這幾週的抗爭活動在「秘魯雨林族群發展協會」（Peruvian Rainforest Inter - Ethnic Development Association，AIDESEP）的規劃下，共計超過1萬人參與，其中有許多人畫上戰紋、攜帶弓箭。AIDESEP是代表祕魯大部分共約50個亞馬遜在地族群的聯盟組織。
但是根據國會安地斯與亞馬遜原民委員會（Congressional Commission of Andean and Amazonian Peoples）主席納哈（Roger Najar）表示，這些充滿疑議的法條和自由貿易協議並不相干，而只不過是賈西亞政府為了開放亞馬遜區域以作為更大範圍的外國投資所訂的階段程序的其中之一。
After more than six weeks of protests by Peru's Amazonian indigenous groups that have included blockades of major roads and waterways and the shutting down an oil pipeline pumping station, the Peruvian government has begun to crack down.
During the past two weeks, the administration of President Alan Garcia has declared a state of emergency in the country's Amazon provinces, issued a decree allowing the military to help the national police maintain order there, and charged the protest's leaders with crimes against the state.
The protests, which have involved more than 10,000 men, many of them in war paint and armed with bows and arrows, are being coordinated by the Peruvian Rainforest Inter-Ethnic Development Association, AIDESEP, an umbrella group that represents most of the country's approximately 50 Amazonian indigenous ethnicities.
AIDESEP's leaders are demanding the repeal of nine legislative decrees issued last year that they claim will facilitate the deforestation and privatization of their traditional lands and natural resources.
The laws that AIDESEP objects to were part of a package of more than 100 decrees that President Garcia signed last year in order to get Peru into compliance with a Free Trade Agreement that the country made with the United States. During the past week, various of the country's ministers have warned that repealing those decrees could endanger the Free Trade Agreement, which went into effect early this year.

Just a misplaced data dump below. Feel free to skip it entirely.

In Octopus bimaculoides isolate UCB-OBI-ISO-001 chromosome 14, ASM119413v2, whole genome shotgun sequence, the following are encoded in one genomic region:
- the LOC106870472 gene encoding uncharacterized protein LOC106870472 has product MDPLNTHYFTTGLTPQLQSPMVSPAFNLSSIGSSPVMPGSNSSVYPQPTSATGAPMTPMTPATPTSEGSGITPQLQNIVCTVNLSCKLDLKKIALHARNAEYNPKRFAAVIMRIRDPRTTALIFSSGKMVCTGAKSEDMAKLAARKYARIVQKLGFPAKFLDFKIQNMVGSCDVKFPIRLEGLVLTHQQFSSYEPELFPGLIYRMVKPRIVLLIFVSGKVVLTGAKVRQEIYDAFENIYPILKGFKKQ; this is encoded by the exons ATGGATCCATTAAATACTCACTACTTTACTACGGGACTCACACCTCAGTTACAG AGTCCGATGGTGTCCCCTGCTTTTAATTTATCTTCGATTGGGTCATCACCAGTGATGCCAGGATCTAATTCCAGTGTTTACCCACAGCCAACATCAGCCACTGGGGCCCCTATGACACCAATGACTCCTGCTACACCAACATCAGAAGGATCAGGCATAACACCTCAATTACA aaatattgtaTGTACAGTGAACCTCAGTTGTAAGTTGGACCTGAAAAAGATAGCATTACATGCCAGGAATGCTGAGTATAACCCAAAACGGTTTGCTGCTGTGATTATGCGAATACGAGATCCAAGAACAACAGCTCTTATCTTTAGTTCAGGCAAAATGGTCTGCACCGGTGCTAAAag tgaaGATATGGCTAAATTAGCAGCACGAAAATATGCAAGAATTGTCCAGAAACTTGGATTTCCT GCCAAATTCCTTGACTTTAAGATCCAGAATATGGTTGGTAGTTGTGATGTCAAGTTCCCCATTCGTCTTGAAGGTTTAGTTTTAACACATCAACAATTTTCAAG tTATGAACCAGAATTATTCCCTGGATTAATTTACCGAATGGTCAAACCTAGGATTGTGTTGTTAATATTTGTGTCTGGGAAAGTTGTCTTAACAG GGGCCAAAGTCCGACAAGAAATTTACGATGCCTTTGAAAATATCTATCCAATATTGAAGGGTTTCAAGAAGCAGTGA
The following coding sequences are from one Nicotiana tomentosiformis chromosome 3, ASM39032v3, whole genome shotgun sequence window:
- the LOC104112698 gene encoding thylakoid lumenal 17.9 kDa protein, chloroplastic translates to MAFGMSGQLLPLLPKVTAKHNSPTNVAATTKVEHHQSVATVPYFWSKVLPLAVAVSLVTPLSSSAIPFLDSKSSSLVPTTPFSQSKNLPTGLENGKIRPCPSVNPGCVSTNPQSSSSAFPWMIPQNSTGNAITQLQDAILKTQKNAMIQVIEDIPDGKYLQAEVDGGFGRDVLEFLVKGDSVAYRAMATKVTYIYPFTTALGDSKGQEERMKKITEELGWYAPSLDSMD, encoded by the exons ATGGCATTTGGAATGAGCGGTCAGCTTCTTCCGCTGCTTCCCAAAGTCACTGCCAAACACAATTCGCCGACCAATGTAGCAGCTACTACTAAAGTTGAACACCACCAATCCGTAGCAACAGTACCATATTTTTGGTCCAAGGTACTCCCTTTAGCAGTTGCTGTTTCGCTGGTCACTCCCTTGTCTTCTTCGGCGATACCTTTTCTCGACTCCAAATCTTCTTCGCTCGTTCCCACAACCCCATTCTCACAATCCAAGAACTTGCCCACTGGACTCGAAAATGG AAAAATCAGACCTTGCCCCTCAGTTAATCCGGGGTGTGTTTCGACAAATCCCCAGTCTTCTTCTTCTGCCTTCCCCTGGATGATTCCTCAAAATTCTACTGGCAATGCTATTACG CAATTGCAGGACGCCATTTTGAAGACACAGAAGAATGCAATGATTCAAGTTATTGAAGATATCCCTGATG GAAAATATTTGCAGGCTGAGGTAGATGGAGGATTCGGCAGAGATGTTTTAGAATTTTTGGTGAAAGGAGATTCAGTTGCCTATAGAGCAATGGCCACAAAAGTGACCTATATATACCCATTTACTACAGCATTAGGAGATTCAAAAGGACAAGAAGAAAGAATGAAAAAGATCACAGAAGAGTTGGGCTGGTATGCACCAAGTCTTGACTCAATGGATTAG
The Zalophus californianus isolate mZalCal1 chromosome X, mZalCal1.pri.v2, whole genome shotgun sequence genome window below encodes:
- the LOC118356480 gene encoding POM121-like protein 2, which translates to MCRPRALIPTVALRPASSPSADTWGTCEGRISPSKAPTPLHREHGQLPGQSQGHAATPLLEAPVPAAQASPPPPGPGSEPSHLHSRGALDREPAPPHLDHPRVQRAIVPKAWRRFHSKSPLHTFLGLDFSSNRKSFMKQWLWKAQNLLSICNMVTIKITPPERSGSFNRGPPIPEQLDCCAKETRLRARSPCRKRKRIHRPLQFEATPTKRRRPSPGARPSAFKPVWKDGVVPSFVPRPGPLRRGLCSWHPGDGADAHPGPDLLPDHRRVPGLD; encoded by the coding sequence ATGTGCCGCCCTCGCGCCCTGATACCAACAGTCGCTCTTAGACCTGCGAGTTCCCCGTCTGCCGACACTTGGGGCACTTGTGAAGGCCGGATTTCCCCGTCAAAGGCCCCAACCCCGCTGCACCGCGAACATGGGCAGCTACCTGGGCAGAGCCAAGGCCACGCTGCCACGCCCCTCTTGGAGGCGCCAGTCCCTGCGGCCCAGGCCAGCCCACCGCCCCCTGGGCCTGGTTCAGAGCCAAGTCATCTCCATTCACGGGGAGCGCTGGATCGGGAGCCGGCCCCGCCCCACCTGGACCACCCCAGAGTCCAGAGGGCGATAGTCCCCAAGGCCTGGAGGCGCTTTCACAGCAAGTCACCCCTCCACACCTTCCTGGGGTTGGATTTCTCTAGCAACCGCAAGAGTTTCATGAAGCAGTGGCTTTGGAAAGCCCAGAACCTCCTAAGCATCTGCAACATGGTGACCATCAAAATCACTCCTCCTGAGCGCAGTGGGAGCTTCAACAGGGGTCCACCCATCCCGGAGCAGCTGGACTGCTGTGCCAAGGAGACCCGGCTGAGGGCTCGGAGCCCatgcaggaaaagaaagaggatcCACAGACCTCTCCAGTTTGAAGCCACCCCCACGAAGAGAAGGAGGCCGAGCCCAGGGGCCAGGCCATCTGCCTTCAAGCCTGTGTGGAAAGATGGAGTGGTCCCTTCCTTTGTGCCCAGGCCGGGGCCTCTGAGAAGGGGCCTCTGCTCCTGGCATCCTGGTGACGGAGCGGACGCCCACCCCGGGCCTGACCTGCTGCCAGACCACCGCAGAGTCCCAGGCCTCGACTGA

But according to Congressman Roger Najar, the president of the Congressional Commission of Andean and Amazonian Peoples, the decrees in question have nothing to do with the Free Trade Agreement. He claims that they are simply part of the Garcia administration's agenda to open the country's Amazon region up to large-scale foreign investment.
The current conflict seemed headed for resolution a month ago, after just two weeks of indigenous protests,when AIDESEP's leaders gained promises of cooperation from the President of the Congress and Garcia's Chief of Staff Yehude Simon (ENS April 23, 2009), but those negotiations soon broke down.
President Garcia has largely ignored the protesters, leaving it to his chief of staff and ministers to defend the decrees. However, in a public event on May 16, he lamented the position of AIDESEP's leaders and reminded the audience that, "The Amazonian lands belong to the entire nation, not to a small group that lives there."
Eastern Peru comprises about 16 percent of the Amazon rainforest , one of its most biologically diverse regions , and is home to more than 350,000 indigenous people from some 50 ethnic groups.
Protesters from the Ashanika tribe who occupied an airstrip and took over oil company boats near the Amazonian town of Atalaya claimed that Garcia neither understands, nor is interested in their views. They complained about logging concessions near their villages and water pollution caused by oil companies, citing a major fish kill on the Urubamba River in December of 2007.